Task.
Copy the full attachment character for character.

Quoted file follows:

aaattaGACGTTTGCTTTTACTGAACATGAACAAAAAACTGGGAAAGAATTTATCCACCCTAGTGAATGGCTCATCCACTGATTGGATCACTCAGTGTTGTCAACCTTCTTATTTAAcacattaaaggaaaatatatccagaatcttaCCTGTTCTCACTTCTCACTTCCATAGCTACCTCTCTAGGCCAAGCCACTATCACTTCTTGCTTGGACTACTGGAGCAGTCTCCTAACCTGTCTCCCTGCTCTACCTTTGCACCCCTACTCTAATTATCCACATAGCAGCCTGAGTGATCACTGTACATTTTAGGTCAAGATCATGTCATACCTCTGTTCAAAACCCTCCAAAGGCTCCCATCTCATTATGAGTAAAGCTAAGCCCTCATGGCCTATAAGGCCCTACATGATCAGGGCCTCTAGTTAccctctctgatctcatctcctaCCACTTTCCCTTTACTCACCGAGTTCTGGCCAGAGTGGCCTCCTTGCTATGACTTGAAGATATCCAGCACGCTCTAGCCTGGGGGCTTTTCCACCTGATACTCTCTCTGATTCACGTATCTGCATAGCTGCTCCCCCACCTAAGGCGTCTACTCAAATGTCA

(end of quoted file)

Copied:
aaattaGACGTTTGCTTTTACTGAACATGAACAAAAAACTGGGAAAGAATTTATCCACCCTAGTGAATGGCTCATCCACTGATTGGATCACTCAGTGTTGTCAACCTTCTTATTTAAcacattaaaggaaaatatatccagaatcttaCCTGTTCTCACTTCTCACTTCCATAGCTACCTCTCTAGGCCAAGCCACTATCACTTCTTGCTTGGACTACTGGAGCAGTCTCCTAACCTGTCTCCCTGCTCTACCTTTGCACCCCTACTCTAATTATCCACATAGCAGCCTGAGTGATCACTGTACATTTTAGGTCAAGATCATGTCATACCTCTGTTCAAAACCCTCCAAAGGCTCCCATCTCATTATGAGTAAAGCTAAGCCCTCATGGCCTATAAGGCCCTACATGATCAGGGCCTCTAGTTAccctctctgatctcatctcctaCCACTTTCCCTTTACTCACCGAGTTCTGGCCAGAGTGGCCTCCTTGCTATGACTTGAAGATATCCAGCACGCTCTAGCCTGGGGGCTTTTCCACCTGATACTCTCTCTGATTCACGTATCTGCATAGCTGCTCCCCCACCTAAGGCGTCTACTCAAATGTCA